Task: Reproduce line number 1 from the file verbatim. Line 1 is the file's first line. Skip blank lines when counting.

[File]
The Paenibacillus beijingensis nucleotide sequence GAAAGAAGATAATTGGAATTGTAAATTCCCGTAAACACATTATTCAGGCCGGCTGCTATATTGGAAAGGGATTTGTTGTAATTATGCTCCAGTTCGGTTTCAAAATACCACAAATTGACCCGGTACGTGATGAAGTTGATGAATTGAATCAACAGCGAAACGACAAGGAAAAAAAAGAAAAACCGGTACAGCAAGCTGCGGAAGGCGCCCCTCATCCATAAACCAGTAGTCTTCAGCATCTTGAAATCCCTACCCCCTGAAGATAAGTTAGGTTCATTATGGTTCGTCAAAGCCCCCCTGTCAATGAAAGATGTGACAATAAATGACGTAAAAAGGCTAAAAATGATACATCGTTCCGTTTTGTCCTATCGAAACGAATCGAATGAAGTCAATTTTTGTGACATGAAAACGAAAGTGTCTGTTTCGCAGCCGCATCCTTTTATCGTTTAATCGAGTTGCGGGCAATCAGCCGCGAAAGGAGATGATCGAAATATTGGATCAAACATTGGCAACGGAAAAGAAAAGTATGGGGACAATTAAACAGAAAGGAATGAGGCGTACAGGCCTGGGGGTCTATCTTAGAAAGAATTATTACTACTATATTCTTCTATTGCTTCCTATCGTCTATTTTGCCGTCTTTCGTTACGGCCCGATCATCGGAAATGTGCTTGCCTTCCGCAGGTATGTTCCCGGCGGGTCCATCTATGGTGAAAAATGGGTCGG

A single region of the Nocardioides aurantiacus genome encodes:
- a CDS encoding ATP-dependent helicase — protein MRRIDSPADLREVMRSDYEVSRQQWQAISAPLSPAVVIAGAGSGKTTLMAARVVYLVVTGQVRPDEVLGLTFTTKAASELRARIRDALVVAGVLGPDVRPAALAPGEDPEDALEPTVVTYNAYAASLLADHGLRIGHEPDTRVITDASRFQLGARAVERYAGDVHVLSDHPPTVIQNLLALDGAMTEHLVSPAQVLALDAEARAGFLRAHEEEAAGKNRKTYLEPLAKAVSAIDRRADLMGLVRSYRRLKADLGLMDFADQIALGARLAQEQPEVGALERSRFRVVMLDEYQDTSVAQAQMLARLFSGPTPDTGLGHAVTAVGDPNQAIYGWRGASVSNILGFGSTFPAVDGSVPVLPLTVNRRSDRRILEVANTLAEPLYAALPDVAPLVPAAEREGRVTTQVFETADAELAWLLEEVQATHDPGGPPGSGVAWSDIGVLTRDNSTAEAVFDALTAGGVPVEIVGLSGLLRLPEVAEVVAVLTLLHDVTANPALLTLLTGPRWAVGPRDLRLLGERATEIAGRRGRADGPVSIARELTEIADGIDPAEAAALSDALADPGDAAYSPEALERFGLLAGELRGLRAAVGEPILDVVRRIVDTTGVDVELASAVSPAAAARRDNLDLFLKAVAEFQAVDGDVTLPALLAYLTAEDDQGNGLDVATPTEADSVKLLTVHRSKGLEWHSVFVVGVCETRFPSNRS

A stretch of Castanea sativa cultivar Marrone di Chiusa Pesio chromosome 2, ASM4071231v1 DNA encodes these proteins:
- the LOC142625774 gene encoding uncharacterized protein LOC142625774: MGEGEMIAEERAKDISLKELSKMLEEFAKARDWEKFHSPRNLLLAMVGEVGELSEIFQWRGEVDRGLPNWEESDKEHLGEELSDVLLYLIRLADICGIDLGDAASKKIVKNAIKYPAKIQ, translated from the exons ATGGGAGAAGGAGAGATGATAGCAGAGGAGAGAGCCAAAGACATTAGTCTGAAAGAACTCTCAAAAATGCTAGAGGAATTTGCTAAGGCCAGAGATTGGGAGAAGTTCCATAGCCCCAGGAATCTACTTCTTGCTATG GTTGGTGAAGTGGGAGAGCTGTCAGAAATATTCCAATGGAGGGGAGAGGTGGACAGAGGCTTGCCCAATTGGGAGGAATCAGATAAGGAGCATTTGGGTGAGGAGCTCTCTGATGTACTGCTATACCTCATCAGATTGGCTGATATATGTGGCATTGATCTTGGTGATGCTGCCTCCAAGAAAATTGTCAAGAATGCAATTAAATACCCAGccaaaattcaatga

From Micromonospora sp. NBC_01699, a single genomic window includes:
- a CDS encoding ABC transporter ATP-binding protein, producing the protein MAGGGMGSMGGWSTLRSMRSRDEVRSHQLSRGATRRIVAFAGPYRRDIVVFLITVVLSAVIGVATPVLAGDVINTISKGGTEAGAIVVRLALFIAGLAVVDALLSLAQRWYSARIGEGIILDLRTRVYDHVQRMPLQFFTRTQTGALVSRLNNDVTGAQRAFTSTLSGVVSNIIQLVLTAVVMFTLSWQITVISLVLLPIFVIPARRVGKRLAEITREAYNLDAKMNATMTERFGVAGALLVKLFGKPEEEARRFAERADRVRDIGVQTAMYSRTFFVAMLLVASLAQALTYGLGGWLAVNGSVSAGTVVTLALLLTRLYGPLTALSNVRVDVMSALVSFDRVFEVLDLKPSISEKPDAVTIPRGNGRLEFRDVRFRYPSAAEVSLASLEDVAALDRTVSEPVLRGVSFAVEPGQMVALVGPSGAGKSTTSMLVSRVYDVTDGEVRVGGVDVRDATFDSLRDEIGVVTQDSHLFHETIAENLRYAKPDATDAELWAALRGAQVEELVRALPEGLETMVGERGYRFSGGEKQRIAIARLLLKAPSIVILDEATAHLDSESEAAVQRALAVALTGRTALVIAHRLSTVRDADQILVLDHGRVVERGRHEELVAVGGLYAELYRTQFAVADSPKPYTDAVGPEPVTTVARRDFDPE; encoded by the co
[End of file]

The Paenibacillus beijingensis nucleotide sequence GAAAGAAGATAATTGGAATTGTAAATTCCCGTAAACACATTATTCAGGCCGGCTGCTATATTGGAAAGGGATTTGTTGTAATTATGCTCCAGTTCGGTTTCAAAATACCACAAATTGACCCGGTACGTGATGAAGTTGATGAATTGAATCAACAGCGAAACGACAAGGAAAAAAAAGAAAAACCGGTACAGCAAGCTGCGGAAGGCGCCCCTCATCCATAAACCAGTAGTCTTCAGCATCTTGAAATCCCTACCCCCTGAAGATAAGTTAGGTTCATTATGGTTCGTCAAAGCCCCCCTGTCAATGAAAGATGTGACAATAAATGACGTAAAAAGGCTAAAAATGATACATCGTTCCGTTTTGTCCTATCGAAACGAATCGAATGAAGTCAATTTTTGTGACATGAAAACGAAAGTGTCTGTTTCGCAGCCGCATCCTTTTATCGTTTAATCGAGTTGCGGGCAATCAGCCGCGAAAGGAGATGATCGAAATATTGGATCAAACATTGGCAACGGAAAAGAAAAGTATGGGGACAATTAAACAGAAAGGAATGAGGCGTACAGGCCTGGGGGTCTATCTTAGAAAGAATTATTACTACTATATTCTTCTATTGCTTCCTATCGTCTATTTTGCCGTCTTTCGTTACGGCCCGATCATCGGAAATGTGCTTGCCTTCCGCAGGTATGTTCCCGGCGGGTCCATCTATGGTGAAAAATGGGTCGG